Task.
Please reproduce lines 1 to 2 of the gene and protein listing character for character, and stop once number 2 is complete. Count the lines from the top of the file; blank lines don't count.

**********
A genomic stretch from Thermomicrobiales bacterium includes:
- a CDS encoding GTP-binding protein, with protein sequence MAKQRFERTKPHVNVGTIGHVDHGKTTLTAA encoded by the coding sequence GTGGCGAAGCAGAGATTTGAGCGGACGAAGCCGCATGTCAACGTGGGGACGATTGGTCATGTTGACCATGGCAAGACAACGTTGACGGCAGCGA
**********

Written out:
A genomic stretch from Thermomicrobiales bacterium includes:
- a CDS encoding GTP-binding protein, with protein sequence MAKQRFERTKPHVNVGTIGHVDHGKTTLTAA encoded by the coding sequence GTGGCGAAGCAGAGATTTGAGCGGACGAAGCCGCATGTCAACGTGGGGACGATTGGTCATGTTGACCATGGCAAGACAACGTTGACGGCAGCGA